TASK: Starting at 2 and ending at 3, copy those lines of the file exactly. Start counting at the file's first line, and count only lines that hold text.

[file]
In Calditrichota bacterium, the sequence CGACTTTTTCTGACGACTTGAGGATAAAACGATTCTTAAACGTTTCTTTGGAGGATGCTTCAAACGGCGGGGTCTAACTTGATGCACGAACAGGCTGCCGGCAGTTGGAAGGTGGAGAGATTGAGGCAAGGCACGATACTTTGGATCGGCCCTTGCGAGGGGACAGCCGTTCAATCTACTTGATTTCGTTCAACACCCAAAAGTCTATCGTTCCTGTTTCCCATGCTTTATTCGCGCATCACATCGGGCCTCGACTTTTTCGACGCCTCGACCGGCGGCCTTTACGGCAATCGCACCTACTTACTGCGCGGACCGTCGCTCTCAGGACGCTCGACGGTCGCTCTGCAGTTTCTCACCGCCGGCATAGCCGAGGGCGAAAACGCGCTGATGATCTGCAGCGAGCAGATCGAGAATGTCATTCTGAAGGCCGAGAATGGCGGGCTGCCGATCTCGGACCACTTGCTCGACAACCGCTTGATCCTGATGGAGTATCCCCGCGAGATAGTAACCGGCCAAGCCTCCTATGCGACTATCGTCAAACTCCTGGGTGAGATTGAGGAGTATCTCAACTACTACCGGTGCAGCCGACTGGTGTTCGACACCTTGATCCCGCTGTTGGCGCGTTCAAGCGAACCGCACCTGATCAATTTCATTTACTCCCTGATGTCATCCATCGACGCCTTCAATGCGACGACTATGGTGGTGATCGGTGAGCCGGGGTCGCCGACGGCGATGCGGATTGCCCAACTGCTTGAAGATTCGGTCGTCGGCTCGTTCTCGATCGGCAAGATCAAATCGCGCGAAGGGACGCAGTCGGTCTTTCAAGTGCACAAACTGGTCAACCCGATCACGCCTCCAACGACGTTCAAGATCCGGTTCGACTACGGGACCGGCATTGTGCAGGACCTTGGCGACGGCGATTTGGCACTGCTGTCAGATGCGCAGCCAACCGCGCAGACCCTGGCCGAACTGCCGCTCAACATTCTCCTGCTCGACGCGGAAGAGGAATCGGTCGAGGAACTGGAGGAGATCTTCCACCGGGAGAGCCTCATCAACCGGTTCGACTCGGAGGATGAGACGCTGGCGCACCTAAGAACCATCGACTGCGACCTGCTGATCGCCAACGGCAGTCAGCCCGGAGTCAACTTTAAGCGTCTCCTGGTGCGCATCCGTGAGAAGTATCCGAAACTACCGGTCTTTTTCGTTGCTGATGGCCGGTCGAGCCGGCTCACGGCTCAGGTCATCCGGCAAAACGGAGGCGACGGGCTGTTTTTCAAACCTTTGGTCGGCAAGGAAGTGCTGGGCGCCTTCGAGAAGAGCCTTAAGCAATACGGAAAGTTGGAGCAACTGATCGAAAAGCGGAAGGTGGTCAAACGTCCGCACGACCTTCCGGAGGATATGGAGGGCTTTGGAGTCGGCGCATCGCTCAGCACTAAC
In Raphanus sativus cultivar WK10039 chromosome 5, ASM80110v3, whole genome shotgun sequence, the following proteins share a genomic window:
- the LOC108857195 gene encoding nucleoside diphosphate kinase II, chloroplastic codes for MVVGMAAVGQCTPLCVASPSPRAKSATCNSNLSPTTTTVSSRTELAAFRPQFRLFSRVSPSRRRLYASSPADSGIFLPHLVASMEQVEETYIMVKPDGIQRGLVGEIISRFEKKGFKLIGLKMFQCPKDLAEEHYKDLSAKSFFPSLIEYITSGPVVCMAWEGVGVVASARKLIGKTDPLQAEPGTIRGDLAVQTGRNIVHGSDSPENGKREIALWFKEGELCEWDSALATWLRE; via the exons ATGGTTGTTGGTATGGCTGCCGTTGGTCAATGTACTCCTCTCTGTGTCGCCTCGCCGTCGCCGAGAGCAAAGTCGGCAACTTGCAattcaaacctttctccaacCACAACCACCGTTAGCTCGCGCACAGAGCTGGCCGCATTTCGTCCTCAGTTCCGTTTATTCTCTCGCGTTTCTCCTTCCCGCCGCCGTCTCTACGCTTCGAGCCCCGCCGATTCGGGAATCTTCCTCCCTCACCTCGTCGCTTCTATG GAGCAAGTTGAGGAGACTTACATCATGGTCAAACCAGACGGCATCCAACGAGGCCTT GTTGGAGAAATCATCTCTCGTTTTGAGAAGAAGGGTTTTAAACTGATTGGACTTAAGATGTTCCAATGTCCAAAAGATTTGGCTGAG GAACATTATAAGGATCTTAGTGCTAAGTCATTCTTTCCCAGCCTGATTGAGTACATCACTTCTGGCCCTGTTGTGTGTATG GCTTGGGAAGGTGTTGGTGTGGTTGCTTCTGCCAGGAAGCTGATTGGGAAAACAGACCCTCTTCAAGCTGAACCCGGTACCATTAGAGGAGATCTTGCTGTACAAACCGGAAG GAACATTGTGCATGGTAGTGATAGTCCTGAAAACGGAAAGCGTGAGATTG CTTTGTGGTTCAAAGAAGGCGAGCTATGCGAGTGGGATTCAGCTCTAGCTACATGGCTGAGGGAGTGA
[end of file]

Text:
In Raphanus sativus cultivar WK10039 chromosome 5, ASM80110v3, whole genome shotgun sequence, the following proteins share a genomic window:
- the LOC108857195 gene encoding nucleoside diphosphate kinase II, chloroplastic codes for MVVGMAAVGQCTPLCVASPSPRAKSATCNSNLSPTTTTVSSRTELAAFRPQFRLFSRVSPSRRRLYASSPADSGIFLPHLVASMEQVEETYIMVKPDGIQRGLVGEIISRFEKKGFKLIGLKMFQCPKDLAEEHYKDLSAKSFFPSLIEYITSGPVVCMAWEGVGVVASARKLIGKTDPLQAEPGTIRGDLAVQTGRNIVHGSDSPENGKREIALWFKEGELCEWDSALATWLRE; via the exons ATGGTTGTTGGTATGGCTGCCGTTGGTCAATGTACTCCTCTCTGTGTCGCCTCGCCGTCGCCGAGAGCAAAGTCGGCAACTTGCAattcaaacctttctccaacCACAACCACCGTTAGCTCGCGCACAGAGCTGGCCGCATTTCGTCCTCAGTTCCGTTTATTCTCTCGCGTTTCTCCTTCCCGCCGCCGTCTCTACGCTTCGAGCCCCGCCGATTCGGGAATCTTCCTCCCTCACCTCGTCGCTTCTATG GAGCAAGTTGAGGAGACTTACATCATGGTCAAACCAGACGGCATCCAACGAGGCCTT GTTGGAGAAATCATCTCTCGTTTTGAGAAGAAGGGTTTTAAACTGATTGGACTTAAGATGTTCCAATGTCCAAAAGATTTGGCTGAG GAACATTATAAGGATCTTAGTGCTAAGTCATTCTTTCCCAGCCTGATTGAGTACATCACTTCTGGCCCTGTTGTGTGTATG GCTTGGGAAGGTGTTGGTGTGGTTGCTTCTGCCAGGAAGCTGATTGGGAAAACAGACCCTCTTCAAGCTGAACCCGGTACCATTAGAGGAGATCTTGCTGTACAAACCGGAAG GAACATTGTGCATGGTAGTGATAGTCCTGAAAACGGAAAGCGTGAGATTG CTTTGTGGTTCAAAGAAGGCGAGCTATGCGAGTGGGATTCAGCTCTAGCTACATGGCTGAGGGAGTGA